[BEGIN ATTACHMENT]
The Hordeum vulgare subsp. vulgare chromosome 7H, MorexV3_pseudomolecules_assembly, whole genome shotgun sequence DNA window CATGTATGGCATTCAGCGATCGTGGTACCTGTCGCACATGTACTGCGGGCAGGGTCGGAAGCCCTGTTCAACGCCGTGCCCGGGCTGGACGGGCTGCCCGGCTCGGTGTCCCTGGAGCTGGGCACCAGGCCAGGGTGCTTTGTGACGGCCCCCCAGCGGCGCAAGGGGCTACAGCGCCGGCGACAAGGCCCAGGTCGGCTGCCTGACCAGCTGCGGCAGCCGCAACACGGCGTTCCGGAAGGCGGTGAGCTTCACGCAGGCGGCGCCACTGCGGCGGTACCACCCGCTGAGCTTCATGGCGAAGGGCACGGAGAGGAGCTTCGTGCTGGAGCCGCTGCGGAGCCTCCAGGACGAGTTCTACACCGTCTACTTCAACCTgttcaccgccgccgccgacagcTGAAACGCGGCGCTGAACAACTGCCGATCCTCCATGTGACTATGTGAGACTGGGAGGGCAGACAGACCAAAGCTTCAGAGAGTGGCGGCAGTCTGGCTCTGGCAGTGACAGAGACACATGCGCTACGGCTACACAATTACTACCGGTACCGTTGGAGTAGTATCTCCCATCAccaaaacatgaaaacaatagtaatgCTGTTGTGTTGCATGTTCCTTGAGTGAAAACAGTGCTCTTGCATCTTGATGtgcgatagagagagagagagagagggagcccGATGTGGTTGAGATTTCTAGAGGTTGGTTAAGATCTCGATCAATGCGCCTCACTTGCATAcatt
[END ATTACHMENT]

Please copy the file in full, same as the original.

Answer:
The Hordeum vulgare subsp. vulgare chromosome 7H, MorexV3_pseudomolecules_assembly, whole genome shotgun sequence DNA window CATGTATGGCATTCAGCGATCGTGGTACCTGTCGCACATGTACTGCGGGCAGGGTCGGAAGCCCTGTTCAACGCCGTGCCCGGGCTGGACGGGCTGCCCGGCTCGGTGTCCCTGGAGCTGGGCACCAGGCCAGGGTGCTTTGTGACGGCCCCCCAGCGGCGCAAGGGGCTACAGCGCCGGCGACAAGGCCCAGGTCGGCTGCCTGACCAGCTGCGGCAGCCGCAACACGGCGTTCCGGAAGGCGGTGAGCTTCACGCAGGCGGCGCCACTGCGGCGGTACCACCCGCTGAGCTTCATGGCGAAGGGCACGGAGAGGAGCTTCGTGCTGGAGCCGCTGCGGAGCCTCCAGGACGAGTTCTACACCGTCTACTTCAACCTgttcaccgccgccgccgacagcTGAAACGCGGCGCTGAACAACTGCCGATCCTCCATGTGACTATGTGAGACTGGGAGGGCAGACAGACCAAAGCTTCAGAGAGTGGCGGCAGTCTGGCTCTGGCAGTGACAGAGACACATGCGCTACGGCTACACAATTACTACCGGTACCGTTGGAGTAGTATCTCCCATCAccaaaacatgaaaacaatagtaatgCTGTTGTGTTGCATGTTCCTTGAGTGAAAACAGTGCTCTTGCATCTTGATGtgcgatagagagagagagagagagggagcccGATGTGGTTGAGATTTCTAGAGGTTGGTTAAGATCTCGATCAATGCGCCTCACTTGCATAcatt